Sean Manaea

Instant Analysis: Five takeaways as A's can't find answers vs Keuchel

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USATSI

Instant Analysis: Five takeaways as A's can't find answers vs Keuchel

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HOUSTON — Sean Manaea was much improved Friday night over his previous three starts for the A’s.

Unfortunately for the left-hander, he had no control over the work of his counterpart on the mound.

Astros lefty Dallas Keuchel was at his ground ball-inducing best, frustrating the A’s over seven scoreless innings as Houston continued its recent dominance over Oakland with a 3-1 victory in the opener of a three-game series at Minute Maid Park.

Keuchel recorded 17 of his 21 outs via ground ball, an astonishing rate but typical of the way the 2015 AL Cy Young winner likes to do business. He entered the night leading the major leagues in groundball percentage (64.7) among those with at least 90 innings pitched. Keuchel (11-2) got a big assist from his infield defense, particularly third baseman Alex Bregman and shortstop Marwin Gonzalez.

Manaea went six innings and gave up three runs, including back-to-back solo homers from Bregman and Jose Altuve in the third. But it was a definite step forward after his previous three outings, in which he surrendered 13 earned runs and 21 hits over just 6 2/3 innings.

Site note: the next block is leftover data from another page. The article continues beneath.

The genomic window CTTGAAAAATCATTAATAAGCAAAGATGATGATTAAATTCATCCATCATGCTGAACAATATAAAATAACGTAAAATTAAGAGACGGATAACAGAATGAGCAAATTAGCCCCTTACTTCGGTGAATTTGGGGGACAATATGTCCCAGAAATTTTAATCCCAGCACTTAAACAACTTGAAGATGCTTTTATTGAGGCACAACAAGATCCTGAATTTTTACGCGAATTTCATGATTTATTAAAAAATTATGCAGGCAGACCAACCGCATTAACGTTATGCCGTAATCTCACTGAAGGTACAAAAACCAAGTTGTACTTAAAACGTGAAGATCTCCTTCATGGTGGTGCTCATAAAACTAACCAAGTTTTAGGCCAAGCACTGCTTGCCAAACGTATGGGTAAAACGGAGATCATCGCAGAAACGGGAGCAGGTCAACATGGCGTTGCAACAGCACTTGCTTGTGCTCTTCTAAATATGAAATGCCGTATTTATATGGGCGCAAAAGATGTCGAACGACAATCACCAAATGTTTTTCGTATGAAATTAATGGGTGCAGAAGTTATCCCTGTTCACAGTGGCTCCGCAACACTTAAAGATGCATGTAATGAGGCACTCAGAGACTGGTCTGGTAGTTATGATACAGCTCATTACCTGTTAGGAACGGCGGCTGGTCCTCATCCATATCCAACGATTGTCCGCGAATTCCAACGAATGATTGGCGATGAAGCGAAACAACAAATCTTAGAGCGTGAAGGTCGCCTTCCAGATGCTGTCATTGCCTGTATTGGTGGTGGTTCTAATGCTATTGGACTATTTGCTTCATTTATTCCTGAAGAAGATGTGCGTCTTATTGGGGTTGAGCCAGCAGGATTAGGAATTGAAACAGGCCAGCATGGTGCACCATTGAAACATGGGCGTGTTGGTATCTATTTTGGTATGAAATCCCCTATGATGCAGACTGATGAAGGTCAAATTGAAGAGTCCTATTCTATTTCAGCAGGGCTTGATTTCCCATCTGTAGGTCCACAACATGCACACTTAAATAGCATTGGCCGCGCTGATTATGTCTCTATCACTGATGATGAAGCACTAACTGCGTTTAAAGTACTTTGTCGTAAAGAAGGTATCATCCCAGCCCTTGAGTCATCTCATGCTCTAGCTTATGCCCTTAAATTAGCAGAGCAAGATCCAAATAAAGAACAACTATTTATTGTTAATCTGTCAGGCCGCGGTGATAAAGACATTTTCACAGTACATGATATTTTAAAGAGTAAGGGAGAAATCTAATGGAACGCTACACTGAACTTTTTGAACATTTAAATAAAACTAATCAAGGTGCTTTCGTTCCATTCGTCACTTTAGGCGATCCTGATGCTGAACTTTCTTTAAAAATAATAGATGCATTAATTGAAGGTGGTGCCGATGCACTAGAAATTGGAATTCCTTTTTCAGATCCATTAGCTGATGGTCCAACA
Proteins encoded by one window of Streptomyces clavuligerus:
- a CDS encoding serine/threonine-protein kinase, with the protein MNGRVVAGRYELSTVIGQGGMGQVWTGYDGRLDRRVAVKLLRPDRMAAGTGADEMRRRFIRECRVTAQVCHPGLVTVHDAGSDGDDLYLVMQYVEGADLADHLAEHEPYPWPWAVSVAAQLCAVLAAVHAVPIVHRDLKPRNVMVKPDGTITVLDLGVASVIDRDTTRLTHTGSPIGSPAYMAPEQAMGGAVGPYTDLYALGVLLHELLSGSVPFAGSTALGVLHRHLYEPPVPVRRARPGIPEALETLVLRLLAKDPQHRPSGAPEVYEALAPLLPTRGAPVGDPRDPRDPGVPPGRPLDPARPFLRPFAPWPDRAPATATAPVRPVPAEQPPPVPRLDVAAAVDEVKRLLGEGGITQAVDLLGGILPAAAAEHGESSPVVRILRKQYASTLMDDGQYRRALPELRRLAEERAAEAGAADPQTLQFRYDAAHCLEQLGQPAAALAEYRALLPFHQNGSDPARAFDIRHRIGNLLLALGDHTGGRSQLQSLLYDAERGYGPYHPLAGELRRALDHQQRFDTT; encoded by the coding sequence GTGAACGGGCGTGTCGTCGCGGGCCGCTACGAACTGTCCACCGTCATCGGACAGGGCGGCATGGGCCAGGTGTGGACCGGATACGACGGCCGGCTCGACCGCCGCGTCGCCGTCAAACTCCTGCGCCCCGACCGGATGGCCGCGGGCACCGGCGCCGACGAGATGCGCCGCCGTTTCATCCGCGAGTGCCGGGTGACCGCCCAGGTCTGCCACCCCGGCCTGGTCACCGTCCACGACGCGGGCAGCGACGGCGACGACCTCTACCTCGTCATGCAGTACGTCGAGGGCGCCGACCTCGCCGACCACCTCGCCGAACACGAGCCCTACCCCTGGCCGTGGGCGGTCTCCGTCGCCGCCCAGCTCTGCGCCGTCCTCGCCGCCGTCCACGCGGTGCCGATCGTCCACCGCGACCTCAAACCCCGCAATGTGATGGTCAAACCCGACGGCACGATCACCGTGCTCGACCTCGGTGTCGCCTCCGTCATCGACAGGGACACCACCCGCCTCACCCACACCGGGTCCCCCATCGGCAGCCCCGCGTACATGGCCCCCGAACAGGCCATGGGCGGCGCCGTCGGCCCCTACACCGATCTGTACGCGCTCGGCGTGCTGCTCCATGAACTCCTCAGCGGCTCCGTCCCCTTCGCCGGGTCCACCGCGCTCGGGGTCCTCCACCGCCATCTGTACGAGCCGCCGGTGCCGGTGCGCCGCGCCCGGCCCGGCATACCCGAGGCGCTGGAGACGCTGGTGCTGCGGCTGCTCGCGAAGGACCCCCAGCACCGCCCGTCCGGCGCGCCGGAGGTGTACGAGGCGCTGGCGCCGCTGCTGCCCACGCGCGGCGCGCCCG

The A’s mustered just five hits. Aside from Matt Joyce’s homer in the eighth, they didn’t advance a single runner past second base.

Oakland has dropped 11 of 13 games to Houston so far this season.

IMPROVED SHOWING: After showing signs of fatigue in his recent starts, Manaea showed improved form simply based on the batters he retired. His fastball generally sat between 89-91, still a bit below normal, but he overall pitched more effectively and turned in his longest outing since going seven innings July 27. He gave up six hits over his six innings, struck out two and walked one. A wild pitch in the sixth hurt, as it set up Josh Reddick’s RBI single.

HEY, IT’S PROGRESS: Seeing Manaea get through a scoreless first inning was noteworthy, as the A’s had gone five consecutive games with allowing at least one run in the first.

PINDER DEBUTS IN CENTER: Matt Olson entered the game as a pinch hitter in the top of the eighth, then went to right field in the bottom half. That pushed Chad Pinder over to center field, his first time playing the position in the major leagues. Manager Bob Melvin has mentioned Pinder is likely to draw some starts in center before the end of the season.

STRIKEOUTS MOUNTING FOR KD: After striking out four times Wednesday, the A’s cleanup man struck out three more times Friday. His 158 strikeouts entering the night were tied for eighth most in franchise history.